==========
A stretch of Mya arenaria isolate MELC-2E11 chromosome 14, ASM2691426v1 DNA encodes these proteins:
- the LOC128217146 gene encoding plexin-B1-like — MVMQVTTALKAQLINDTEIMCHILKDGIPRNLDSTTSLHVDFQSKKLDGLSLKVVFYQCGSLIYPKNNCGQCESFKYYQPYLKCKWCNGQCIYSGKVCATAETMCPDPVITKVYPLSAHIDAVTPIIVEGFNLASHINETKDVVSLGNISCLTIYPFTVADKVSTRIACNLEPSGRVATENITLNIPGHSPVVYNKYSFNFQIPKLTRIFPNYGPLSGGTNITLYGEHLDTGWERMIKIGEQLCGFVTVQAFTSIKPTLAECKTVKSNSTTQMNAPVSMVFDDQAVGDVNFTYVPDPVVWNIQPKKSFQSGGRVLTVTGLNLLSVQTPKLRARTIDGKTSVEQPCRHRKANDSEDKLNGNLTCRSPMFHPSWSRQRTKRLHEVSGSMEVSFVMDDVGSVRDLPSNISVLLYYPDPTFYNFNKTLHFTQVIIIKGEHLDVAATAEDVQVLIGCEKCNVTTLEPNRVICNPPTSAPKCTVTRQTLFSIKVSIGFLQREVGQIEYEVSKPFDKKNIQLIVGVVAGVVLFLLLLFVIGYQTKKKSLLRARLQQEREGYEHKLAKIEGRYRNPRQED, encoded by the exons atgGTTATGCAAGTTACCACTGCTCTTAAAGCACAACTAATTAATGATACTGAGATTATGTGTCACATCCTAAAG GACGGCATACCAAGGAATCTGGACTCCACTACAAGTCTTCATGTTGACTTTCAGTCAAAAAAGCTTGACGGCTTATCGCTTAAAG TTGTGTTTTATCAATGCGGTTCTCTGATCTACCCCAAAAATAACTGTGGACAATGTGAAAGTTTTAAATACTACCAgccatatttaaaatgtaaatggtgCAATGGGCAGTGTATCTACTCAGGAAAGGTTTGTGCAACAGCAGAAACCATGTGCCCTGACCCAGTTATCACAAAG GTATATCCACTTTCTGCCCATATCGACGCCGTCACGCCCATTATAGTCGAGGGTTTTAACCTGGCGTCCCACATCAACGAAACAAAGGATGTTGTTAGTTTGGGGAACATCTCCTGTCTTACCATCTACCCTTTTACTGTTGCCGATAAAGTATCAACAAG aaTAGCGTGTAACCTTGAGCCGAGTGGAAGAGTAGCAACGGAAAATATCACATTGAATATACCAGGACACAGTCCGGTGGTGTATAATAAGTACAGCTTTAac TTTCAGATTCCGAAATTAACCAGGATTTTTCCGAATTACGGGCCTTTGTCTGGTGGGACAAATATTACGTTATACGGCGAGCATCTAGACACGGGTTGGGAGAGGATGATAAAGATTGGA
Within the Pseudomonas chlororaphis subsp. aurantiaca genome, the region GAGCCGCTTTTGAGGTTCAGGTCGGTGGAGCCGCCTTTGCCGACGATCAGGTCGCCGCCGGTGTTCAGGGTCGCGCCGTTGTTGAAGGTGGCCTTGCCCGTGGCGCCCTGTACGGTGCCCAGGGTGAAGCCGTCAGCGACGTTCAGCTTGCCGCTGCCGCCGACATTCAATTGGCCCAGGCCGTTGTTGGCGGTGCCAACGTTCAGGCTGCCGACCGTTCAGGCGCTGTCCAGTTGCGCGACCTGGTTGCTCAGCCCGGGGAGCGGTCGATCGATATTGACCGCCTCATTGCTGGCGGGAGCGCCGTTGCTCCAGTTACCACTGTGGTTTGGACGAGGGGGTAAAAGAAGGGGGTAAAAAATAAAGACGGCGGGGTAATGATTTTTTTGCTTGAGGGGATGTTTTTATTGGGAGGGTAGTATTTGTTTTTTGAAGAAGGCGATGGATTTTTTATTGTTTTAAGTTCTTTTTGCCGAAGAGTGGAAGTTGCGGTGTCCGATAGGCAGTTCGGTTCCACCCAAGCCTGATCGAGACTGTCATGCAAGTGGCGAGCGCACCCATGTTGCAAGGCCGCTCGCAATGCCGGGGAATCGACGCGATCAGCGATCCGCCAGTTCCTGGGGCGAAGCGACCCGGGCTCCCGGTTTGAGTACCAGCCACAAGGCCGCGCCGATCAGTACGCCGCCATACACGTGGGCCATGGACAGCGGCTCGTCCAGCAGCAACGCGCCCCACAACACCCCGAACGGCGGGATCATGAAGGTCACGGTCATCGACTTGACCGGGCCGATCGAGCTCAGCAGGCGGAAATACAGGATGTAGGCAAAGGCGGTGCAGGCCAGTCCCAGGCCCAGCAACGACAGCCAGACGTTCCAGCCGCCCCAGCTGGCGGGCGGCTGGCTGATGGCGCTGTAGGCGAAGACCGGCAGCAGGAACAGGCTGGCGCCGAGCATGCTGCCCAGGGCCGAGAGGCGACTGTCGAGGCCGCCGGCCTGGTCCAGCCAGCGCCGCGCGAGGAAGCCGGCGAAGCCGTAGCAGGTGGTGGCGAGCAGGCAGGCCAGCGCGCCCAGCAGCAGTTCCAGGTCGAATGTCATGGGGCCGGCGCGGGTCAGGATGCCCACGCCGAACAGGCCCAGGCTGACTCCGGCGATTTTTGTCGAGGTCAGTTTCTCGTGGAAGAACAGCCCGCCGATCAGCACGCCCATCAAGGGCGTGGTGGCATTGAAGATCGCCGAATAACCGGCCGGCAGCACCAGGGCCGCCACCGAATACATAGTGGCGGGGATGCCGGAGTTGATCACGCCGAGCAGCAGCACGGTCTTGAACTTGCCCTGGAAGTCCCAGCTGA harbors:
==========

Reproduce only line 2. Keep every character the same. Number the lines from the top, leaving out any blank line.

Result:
- the LOC128217146 gene encoding plexin-B1-like — MVMQVTTALKAQLINDTEIMCHILKDGIPRNLDSTTSLHVDFQSKKLDGLSLKVVFYQCGSLIYPKNNCGQCESFKYYQPYLKCKWCNGQCIYSGKVCATAETMCPDPVITKVYPLSAHIDAVTPIIVEGFNLASHINETKDVVSLGNISCLTIYPFTVADKVSTRIACNLEPSGRVATENITLNIPGHSPVVYNKYSFNFQIPKLTRIFPNYGPLSGGTNITLYGEHLDTGWERMIKIGEQLCGFVTVQAFTSIKPTLAECKTVKSNSTTQMNAPVSMVFDDQAVGDVNFTYVPDPVVWNIQPKKSFQSGGRVLTVTGLNLLSVQTPKLRARTIDGKTSVEQPCRHRKANDSEDKLNGNLTCRSPMFHPSWSRQRTKRLHEVSGSMEVSFVMDDVGSVRDLPSNISVLLYYPDPTFYNFNKTLHFTQVIIIKGEHLDVAATAEDVQVLIGCEKCNVTTLEPNRVICNPPTSAPKCTVTRQTLFSIKVSIGFLQREVGQIEYEVSKPFDKKNIQLIVGVVAGVVLFLLLLFVIGYQTKKKSLLRARLQQEREGYEHKLAKIEGRYRNPRQED, encoded by the exons atgGTTATGCAAGTTACCACTGCTCTTAAAGCACAACTAATTAATGATACTGAGATTATGTGTCACATCCTAAAG GACGGCATACCAAGGAATCTGGACTCCACTACAAGTCTTCATGTTGACTTTCAGTCAAAAAAGCTTGACGGCTTATCGCTTAAAG TTGTGTTTTATCAATGCGGTTCTCTGATCTACCCCAAAAATAACTGTGGACAATGTGAAAGTTTTAAATACTACCAgccatatttaaaatgtaaatggtgCAATGGGCAGTGTATCTACTCAGGAAAGGTTTGTGCAACAGCAGAAACCATGTGCCCTGACCCAGTTATCACAAAG GTATATCCACTTTCTGCCCATATCGACGCCGTCACGCCCATTATAGTCGAGGGTTTTAACCTGGCGTCCCACATCAACGAAACAAAGGATGTTGTTAGTTTGGGGAACATCTCCTGTCTTACCATCTACCCTTTTACTGTTGCCGATAAAGTATCAACAAG aaTAGCGTGTAACCTTGAGCCGAGTGGAAGAGTAGCAACGGAAAATATCACATTGAATATACCAGGACACAGTCCGGTGGTGTATAATAAGTACAGCTTTAac TTTCAGATTCCGAAATTAACCAGGATTTTTCCGAATTACGGGCCTTTGTCTGGTGGGACAAATATTACGTTATACGGCGAGCATCTAGACACGGGTTGGGAGAGGATGATAAAGATTGGA